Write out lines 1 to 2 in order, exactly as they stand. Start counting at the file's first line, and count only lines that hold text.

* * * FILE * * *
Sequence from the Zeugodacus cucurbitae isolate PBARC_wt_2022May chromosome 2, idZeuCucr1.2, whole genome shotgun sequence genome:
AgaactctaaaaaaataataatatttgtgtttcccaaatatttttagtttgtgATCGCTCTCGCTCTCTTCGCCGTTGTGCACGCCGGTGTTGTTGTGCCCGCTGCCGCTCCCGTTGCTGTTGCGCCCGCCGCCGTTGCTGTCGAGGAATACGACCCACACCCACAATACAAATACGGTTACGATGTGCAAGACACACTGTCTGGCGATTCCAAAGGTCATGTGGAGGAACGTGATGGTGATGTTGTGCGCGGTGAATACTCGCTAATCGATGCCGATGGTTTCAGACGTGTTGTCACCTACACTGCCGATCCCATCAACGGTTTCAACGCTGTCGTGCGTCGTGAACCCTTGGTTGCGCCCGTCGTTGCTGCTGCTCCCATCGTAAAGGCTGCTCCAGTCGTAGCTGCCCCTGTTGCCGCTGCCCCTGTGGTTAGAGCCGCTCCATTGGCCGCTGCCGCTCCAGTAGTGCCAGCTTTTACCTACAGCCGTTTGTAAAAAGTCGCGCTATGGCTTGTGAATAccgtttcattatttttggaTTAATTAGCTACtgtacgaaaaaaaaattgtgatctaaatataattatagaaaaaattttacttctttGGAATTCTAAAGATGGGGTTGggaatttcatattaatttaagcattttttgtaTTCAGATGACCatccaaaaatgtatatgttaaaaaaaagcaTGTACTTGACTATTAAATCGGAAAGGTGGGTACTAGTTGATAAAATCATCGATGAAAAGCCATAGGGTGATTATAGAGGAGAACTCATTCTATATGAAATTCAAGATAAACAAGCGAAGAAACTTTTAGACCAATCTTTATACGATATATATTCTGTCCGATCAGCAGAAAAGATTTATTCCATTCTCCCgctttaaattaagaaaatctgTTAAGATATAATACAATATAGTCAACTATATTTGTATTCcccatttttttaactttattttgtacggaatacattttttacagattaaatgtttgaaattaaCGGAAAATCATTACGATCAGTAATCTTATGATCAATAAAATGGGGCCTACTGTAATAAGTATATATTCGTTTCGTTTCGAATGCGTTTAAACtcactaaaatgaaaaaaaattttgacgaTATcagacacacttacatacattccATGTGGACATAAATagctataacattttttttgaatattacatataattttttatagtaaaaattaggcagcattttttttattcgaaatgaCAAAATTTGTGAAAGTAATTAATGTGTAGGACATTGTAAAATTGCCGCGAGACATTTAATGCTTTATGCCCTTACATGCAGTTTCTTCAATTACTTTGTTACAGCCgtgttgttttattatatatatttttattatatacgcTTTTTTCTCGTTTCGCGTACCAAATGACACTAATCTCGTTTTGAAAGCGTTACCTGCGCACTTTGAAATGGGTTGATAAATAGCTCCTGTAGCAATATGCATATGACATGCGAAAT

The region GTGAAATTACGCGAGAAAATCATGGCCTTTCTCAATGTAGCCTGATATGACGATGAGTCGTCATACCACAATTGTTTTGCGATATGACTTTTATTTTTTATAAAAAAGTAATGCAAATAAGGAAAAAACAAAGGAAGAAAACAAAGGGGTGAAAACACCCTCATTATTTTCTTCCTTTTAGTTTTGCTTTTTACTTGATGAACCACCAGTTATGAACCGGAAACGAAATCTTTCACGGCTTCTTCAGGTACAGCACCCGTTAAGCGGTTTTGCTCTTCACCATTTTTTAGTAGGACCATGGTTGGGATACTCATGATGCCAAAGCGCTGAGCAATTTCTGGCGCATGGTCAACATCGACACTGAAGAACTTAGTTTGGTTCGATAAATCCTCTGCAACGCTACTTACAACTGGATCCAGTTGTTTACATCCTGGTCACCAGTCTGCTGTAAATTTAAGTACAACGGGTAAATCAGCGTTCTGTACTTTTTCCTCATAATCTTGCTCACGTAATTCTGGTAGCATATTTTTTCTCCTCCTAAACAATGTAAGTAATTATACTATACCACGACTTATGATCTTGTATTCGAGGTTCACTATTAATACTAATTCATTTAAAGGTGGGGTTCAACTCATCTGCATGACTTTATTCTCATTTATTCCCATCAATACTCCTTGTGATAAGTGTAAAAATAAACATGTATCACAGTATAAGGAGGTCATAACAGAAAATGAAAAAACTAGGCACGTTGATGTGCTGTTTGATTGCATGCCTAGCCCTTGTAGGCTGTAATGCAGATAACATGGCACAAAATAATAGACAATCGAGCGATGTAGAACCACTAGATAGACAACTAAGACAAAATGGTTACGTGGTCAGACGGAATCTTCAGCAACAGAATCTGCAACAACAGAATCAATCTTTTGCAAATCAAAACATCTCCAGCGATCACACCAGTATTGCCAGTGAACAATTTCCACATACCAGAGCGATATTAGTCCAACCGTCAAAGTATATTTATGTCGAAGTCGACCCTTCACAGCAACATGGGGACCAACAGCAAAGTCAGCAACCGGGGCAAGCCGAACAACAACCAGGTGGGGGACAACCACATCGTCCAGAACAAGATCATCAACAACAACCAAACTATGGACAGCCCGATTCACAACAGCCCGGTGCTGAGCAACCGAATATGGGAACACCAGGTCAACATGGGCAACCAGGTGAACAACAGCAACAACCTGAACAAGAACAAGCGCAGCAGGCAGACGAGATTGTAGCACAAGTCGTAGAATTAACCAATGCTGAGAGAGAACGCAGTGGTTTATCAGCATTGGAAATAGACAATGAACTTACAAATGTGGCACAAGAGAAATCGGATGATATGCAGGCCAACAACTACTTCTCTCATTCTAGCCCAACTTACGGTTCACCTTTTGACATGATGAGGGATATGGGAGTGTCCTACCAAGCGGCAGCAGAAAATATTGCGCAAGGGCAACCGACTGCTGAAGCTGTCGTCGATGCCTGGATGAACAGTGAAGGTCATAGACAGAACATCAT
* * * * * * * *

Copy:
Sequence from the Zeugodacus cucurbitae isolate PBARC_wt_2022May chromosome 2, idZeuCucr1.2, whole genome shotgun sequence genome:
AgaactctaaaaaaataataatatttgtgtttcccaaatatttttagtttgtgATCGCTCTCGCTCTCTTCGCCGTTGTGCACGCCGGTGTTGTTGTGCCCGCTGCCGCTCCCGTTGCTGTTGCGCCCGCCGCCGTTGCTGTCGAGGAATACGACCCACACCCACAATACAAATACGGTTACGATGTGCAAGACACACTGTCTGGCGATTCCAAAGGTCATGTGGAGGAACGTGATGGTGATGTTGTGCGCGGTGAATACTCGCTAATCGATGCCGATGGTTTCAGACGTGTTGTCACCTACACTGCCGATCCCATCAACGGTTTCAACGCTGTCGTGCGTCGTGAACCCTTGGTTGCGCCCGTCGTTGCTGCTGCTCCCATCGTAAAGGCTGCTCCAGTCGTAGCTGCCCCTGTTGCCGCTGCCCCTGTGGTTAGAGCCGCTCCATTGGCCGCTGCCGCTCCAGTAGTGCCAGCTTTTACCTACAGCCGTTTGTAAAAAGTCGCGCTATGGCTTGTGAATAccgtttcattatttttggaTTAATTAGCTACtgtacgaaaaaaaaattgtgatctaaatataattatagaaaaaattttacttctttGGAATTCTAAAGATGGGGTTGggaatttcatattaatttaagcattttttgtaTTCAGATGACCatccaaaaatgtatatgttaaaaaaaagcaTGTACTTGACTATTAAATCGGAAAGGTGGGTACTAGTTGATAAAATCATCGATGAAAAGCCATAGGGTGATTATAGAGGAGAACTCATTCTATATGAAATTCAAGATAAACAAGCGAAGAAACTTTTAGACCAATCTTTATACGATATATATTCTGTCCGATCAGCAGAAAAGATTTATTCCATTCTCCCgctttaaattaagaaaatctgTTAAGATATAATACAATATAGTCAACTATATTTGTATTCcccatttttttaactttattttgtacggaatacattttttacagattaaatgtttgaaattaaCGGAAAATCATTACGATCAGTAATCTTATGATCAATAAAATGGGGCCTACTGTAATAAGTATATATTCGTTTCGTTTCGAATGCGTTTAAACtcactaaaatgaaaaaaaattttgacgaTATcagacacacttacatacattccATGTGGACATAAATagctataacattttttttgaatattacatataattttttatagtaaaaattaggcagcattttttttattcgaaatgaCAAAATTTGTGAAAGTAATTAATGTGTAGGACATTGTAAAATTGCCGCGAGACATTTAATGCTTTATGCCCTTACATGCAGTTTCTTCAATTACTTTGTTACAGCCgtgttgttttattatatatatttttattatatacgcTTTTTTCTCGTTTCGCGTACCAAATGACACTAATCTCGTTTTGAAAGCGTTACCTGCGCACTTTGAAATGGGTTGATAAATAGCTCCTGTAGCAATATGCATATGACATGCGAAAT